Drunk off fuel
Ethanol has been widely trumpeted as a viable alternative to fossil fuels, at least until a couple years ago when a food scarcity scare had people suddenly questioning whether food and energy should be competitors for the same land.
But here’s another thing that needs considering. One in three molecules of ethanol in the atmosphere is now human-added. No one has questioned the impacts of pumping so much ethanol a year into the air. Until now.
Research led by Princeton University has come up with the first analysis of the sources of ethanol in the atmosphere and how it’s moving around.
In a paper published last month in the journal Atmospheric Chemistry and Physics, researchers estimate that about nine million tons a year come from terrestrial plants, another five million tons from anthropogenic sources (industry and biofuels), and another half a million ton from biomass burning.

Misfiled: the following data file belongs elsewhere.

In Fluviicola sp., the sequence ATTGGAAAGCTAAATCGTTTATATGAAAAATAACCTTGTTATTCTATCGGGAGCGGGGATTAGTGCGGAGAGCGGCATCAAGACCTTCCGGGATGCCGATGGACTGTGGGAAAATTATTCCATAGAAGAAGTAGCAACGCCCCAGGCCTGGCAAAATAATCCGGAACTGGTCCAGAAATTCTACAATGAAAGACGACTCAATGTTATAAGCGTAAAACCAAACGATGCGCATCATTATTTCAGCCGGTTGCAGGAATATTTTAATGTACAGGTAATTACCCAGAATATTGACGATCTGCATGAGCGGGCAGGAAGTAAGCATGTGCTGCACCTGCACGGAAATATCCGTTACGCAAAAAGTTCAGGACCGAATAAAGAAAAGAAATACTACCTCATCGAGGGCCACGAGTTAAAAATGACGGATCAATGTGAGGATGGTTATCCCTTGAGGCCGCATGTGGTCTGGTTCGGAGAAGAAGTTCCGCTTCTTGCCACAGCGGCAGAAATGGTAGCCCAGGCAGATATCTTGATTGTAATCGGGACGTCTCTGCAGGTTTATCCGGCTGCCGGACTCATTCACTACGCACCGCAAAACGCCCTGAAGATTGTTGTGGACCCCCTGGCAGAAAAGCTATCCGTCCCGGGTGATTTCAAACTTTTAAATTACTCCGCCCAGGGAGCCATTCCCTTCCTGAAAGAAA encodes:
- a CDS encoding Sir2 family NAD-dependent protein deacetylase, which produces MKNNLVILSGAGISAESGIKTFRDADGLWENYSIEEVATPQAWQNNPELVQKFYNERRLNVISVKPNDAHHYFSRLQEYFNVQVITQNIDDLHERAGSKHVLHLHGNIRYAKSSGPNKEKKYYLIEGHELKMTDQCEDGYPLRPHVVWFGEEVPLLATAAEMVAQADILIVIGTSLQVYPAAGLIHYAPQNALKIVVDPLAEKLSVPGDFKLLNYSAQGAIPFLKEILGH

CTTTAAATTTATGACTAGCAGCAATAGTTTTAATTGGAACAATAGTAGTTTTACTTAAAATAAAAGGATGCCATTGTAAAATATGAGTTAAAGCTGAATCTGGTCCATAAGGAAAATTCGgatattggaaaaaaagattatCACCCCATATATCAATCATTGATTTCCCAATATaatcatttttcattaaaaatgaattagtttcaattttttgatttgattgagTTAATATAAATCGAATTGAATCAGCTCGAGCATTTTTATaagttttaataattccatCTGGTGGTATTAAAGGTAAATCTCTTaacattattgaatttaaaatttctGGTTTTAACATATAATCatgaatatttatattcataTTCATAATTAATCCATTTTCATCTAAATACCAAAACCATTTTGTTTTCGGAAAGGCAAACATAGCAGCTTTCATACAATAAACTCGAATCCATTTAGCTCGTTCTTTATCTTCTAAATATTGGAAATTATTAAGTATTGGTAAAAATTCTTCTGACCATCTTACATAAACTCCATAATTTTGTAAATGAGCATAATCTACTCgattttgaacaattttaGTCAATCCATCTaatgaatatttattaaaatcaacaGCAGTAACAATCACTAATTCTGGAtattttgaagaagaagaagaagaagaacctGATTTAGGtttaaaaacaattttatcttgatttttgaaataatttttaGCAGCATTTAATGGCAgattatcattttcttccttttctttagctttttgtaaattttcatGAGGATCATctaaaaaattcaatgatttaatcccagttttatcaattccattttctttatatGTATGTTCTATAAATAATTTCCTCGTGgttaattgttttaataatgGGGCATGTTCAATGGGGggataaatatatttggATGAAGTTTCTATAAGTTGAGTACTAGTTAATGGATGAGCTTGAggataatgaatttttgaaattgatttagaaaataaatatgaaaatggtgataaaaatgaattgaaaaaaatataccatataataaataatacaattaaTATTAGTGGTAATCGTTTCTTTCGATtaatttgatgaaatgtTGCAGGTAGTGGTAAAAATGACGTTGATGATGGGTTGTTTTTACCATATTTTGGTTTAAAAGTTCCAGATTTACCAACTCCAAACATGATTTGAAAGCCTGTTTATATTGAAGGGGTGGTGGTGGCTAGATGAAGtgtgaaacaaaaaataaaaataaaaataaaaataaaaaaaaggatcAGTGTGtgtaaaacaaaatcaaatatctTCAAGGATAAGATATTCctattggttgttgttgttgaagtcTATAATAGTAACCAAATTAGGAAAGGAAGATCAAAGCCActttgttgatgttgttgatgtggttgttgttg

Human sources aren’t the highest contributors, but they sure are significant. The study pointed to several areas — the North Pacific off the coast of Asia and New England — where humans are the largest sources of ethanol.
Plants emit ethanol from their leaves and stems and tend to do it more so when under stress from floods, droughts, or pollution. Presumably, the extra ethanol they put into the air under such conditions could be another indirect effect of humans.
The impacts of all the extra ethanol are not innocuous. The combustion of ethanol releases volatile organic compounds that are toxic. Ethanol also contributes to ozone pollution.
Ethanol probably still is cleaner burning than dirty gasoline. But it’s not an innocent player in the search for the perfect fuel.